London Film Festival Goes Full Femme, Honors Cate Blanchett

STEFFAN HILL/FOCUS FEATURES
Mulligan (left) and Anne-Marie Duff in LFF opener Suffragette.

A female-led fest team has dubbed 2015 its "year of the strong woman," and unlike some events (Cannes, anyone?), it's not just talk.

A version of this story first appeared in the Oct. 9 issue of The Hollywood Reporter magazine. To receive the magazine, click here to subscribe.

While much of the slowly crescendoing noise around Hollywood's ongoing gender-equality debate has, understandably, been coming from Hollywood itself, across the Atlantic, the Brits have been serving up their own colorful views on the issue.

Never one to shy away from a good swear word, Emma Thompson recently said the situation was worse than ever and, in more Thompson-esque tones, "still completely shit." Carey Mulligan has spoken out against the "sexist film industry," especially with regard to stories about women, while Helen Mirren took a leaf from Thompson's coloring book by stating it was "f—ing outrageous" that 30-something actresses often are considered too old to play the love interests of men in their mid-50s.

At the upcoming BFI London Film Festival, the issue has been earmarked as one of the underlying foundations for the entire 12 days, with organizers officially dubbing 2015 the "year of the strong woman." Raising the curtain with Sarah Gavron's historical feminist drama Suffragette, the event — which lands toward the end of the festival calendar but has become an increasingly important pit stop in awards season buzz-building — sets out its mission from the outset. "[Suffragette] enabled us to take some of the themes that the film amplifies and carry those across the rest of the festival," says fest director Clare Stewart.

Geena Davis

LFF has been able to select an impressive slate of female-led titles, although Stewart is at pains to point out that these were chosen for their merit rather than with any agenda in mind. Cate Blanchett is likely to be the festival favorite, not only bringing two already acclaimed films in Carol (Cannes) and Truth (Toronto), but also receiving the British Film Institute's highest honor, its BFI Fellowship.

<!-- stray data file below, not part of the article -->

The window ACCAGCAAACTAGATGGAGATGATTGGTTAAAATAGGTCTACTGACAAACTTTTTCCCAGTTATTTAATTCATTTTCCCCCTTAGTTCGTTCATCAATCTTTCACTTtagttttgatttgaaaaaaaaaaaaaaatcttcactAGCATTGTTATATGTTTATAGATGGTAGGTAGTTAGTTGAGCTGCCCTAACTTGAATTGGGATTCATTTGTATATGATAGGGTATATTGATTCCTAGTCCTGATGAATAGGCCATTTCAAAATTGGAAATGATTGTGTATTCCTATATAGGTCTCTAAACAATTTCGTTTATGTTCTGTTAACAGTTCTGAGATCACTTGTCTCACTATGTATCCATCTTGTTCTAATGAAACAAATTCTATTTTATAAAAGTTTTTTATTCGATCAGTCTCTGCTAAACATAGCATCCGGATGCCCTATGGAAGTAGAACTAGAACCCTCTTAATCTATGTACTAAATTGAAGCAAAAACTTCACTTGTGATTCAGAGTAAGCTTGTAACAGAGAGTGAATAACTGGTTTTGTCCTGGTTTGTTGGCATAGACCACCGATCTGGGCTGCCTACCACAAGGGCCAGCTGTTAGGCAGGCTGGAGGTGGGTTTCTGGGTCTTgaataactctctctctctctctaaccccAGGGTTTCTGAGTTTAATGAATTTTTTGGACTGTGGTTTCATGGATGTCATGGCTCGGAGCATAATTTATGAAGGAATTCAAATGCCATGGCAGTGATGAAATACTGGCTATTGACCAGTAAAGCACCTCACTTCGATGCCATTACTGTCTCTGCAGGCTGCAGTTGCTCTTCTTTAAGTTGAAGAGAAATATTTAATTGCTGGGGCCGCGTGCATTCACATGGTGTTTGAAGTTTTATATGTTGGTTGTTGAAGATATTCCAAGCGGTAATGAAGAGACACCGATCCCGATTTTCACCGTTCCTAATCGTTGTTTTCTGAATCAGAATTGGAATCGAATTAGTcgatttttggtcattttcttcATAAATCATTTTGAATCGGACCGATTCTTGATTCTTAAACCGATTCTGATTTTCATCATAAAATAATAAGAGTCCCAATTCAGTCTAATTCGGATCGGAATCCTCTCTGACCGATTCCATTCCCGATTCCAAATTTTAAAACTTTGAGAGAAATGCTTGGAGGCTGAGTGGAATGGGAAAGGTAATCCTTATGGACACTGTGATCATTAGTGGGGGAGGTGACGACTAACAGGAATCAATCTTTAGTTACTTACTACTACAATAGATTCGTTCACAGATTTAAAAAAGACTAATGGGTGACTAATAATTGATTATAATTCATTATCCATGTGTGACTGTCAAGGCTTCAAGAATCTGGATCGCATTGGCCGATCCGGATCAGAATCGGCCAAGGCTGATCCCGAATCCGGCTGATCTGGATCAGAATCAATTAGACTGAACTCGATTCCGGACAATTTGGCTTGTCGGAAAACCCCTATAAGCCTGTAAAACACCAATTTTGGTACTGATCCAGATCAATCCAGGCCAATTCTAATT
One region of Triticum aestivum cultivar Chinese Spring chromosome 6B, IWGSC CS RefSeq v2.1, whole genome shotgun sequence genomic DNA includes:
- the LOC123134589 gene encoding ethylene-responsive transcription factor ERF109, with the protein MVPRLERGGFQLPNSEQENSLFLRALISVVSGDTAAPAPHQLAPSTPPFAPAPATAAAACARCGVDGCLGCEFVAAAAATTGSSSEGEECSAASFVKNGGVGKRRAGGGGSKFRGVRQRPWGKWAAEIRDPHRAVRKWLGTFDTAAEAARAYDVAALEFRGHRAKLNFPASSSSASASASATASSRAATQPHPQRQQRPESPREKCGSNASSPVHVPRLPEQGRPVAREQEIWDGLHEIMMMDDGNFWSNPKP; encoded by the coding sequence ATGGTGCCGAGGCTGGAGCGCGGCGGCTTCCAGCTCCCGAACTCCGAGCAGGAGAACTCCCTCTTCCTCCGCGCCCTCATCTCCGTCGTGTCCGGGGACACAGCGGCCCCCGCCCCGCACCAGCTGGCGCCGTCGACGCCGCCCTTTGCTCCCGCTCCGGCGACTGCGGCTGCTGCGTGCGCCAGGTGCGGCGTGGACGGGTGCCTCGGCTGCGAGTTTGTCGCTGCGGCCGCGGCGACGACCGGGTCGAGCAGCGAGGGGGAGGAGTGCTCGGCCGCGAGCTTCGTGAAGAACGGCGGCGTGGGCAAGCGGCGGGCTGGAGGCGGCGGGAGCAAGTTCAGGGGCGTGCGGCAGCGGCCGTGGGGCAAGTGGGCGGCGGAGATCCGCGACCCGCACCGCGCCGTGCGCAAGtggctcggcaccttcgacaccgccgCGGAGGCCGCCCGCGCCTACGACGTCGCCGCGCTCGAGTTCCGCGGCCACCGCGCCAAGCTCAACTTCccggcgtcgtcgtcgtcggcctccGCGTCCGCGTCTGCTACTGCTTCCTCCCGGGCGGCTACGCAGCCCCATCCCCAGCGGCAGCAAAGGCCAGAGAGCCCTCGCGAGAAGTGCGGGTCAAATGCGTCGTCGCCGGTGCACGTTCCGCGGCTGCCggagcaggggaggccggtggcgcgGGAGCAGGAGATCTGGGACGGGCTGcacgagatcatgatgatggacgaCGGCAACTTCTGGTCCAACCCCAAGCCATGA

Stewart says "around 20 percent" of the festival's lineup comes from female directors — a higher percentage than other major events. Indeed, May's Cannes Film Festival, despite also boasting that it was supporting women filmmak­ers, was marred by a scandal when female festgoers reportedly were barred from gala screenings for "inappropri­ate" footwear.

But as well as offering a platform for women filmmakers, by hosting a symposium with Geena Davis' Institute on Gender in Media — the first time the organization has ventured outside the U.S. — the festival is hoping to become part of the gender-parity conversation.

"We're going to be looking at how film impacts the issues affecting women and children, and how you can empower women and girls through film," says Kate Kinninmont of Women in Film & TV, which is co-hosting the symposium Oct. 8.

While she doesn't expect issues such as pay discrepancies or the number of women actually working in cinema to be solved in "just three hours," Kinninmont, who in 2013 was honored by Queen Elizabeth II for her services to women in the industry, hopes to be part of a groundswell that can eventually have a significant impact.

Says Kinninmont: "For once it's not that we're learning from America. America is learning from what's happening over here."

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Inside London's 5 Most Exclusive Clubs

1. The Groucho Club
45 Dean St.

Now among the elder statesmen of Soho’s party scene, “the Grouch” has been keeping Britain’s media elite — including the likes of Rachel Weisz and Stephen Fry — well watered since 1985. Despite a slew of hipper rivals opening up nearby, this cavernous former Italian restaurant still holds its own.

2. Annabel's
44 Berkeley Square

The legendary grande dame of London’s private joints, 50-year-old Annabel’s isn’t exactly the spot to set up shop with a MacBook Pro and flat white, more a venue to hit the dance floor with heirs, tycoon, models (Kate Moss and Naomi Campbell are fans) and — perhaps — the odd British royal. If she’s there, Queen Elizabeth likes a gin martini, no lemon.

Lady Gaga performed at Annabel’s.

3. Soho House
40 Greek St.

The original Soho House is still at the heart and soul of the British capital, but now boasts seven uber-cool properties across the city. "Every House" members can enjoy them all. The latest addition on Dean Street sits just across from Karl Marx’s former house. It’s unlikely he would have approved.

4. The Arts Club
40 Dover St.

Originally founded by literary types Charles Dickens and Anthony Trollope in the 1860s, this outlandishly beautiful townhouse — recently renovated and just a short skip from The Ritz in the heart of Mayfair — now ranks Kim Cattrall and Ronnie Wood among its eclectic membership, while Anton Corbijn sits on its advisory board.

5. The Hospital Club
24 Endell St.

Among the newer additions to London’s creative set and several blocks from the chaos of Soho, this breezy seven-story hub — backed by Microsoft’s Paul Allen and a favourite late-night spot during Fashion Week — offers a distinctly unstuffy and networking-friendly air (unlike Soho House, you can actually answer your phone inside).

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